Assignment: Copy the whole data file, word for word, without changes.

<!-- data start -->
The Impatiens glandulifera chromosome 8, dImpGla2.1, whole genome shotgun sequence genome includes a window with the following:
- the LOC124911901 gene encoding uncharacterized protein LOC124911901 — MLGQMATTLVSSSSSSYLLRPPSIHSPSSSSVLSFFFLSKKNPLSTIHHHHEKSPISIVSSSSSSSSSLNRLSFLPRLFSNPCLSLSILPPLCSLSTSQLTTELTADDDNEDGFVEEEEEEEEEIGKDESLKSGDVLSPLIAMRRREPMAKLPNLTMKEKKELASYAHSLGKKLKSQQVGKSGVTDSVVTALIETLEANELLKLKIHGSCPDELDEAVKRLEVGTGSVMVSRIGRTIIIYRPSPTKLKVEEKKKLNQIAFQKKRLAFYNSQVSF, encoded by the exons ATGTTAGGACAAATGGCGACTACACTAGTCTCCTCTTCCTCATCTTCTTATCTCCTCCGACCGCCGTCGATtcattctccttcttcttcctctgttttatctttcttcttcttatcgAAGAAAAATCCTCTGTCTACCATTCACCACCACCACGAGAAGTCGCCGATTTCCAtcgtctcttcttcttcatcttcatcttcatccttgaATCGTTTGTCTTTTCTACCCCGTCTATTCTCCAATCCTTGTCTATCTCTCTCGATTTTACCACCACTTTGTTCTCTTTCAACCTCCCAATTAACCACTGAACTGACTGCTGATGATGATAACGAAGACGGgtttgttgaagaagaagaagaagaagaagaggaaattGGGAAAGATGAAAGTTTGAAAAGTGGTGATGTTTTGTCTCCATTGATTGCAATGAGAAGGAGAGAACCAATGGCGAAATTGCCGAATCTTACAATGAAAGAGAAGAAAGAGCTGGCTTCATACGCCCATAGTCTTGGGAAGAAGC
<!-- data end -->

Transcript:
The Impatiens glandulifera chromosome 8, dImpGla2.1, whole genome shotgun sequence genome includes a window with the following:
- the LOC124911901 gene encoding uncharacterized protein LOC124911901 — MLGQMATTLVSSSSSSYLLRPPSIHSPSSSSVLSFFFLSKKNPLSTIHHHHEKSPISIVSSSSSSSSSLNRLSFLPRLFSNPCLSLSILPPLCSLSTSQLTTELTADDDNEDGFVEEEEEEEEEIGKDESLKSGDVLSPLIAMRRREPMAKLPNLTMKEKKELASYAHSLGKKLKSQQVGKSGVTDSVVTALIETLEANELLKLKIHGSCPDELDEAVKRLEVGTGSVMVSRIGRTIIIYRPSPTKLKVEEKKKLNQIAFQKKRLAFYNSQVSF, encoded by the exons ATGTTAGGACAAATGGCGACTACACTAGTCTCCTCTTCCTCATCTTCTTATCTCCTCCGACCGCCGTCGATtcattctccttcttcttcctctgttttatctttcttcttcttatcgAAGAAAAATCCTCTGTCTACCATTCACCACCACCACGAGAAGTCGCCGATTTCCAtcgtctcttcttcttcatcttcatcttcatccttgaATCGTTTGTCTTTTCTACCCCGTCTATTCTCCAATCCTTGTCTATCTCTCTCGATTTTACCACCACTTTGTTCTCTTTCAACCTCCCAATTAACCACTGAACTGACTGCTGATGATGATAACGAAGACGGgtttgttgaagaagaagaagaagaagaagaggaaattGGGAAAGATGAAAGTTTGAAAAGTGGTGATGTTTTGTCTCCATTGATTGCAATGAGAAGGAGAGAACCAATGGCGAAATTGCCGAATCTTACAATGAAAGAGAAGAAAGAGCTGGCTTCATACGCCCATAGTCTTGGGAAGAAGC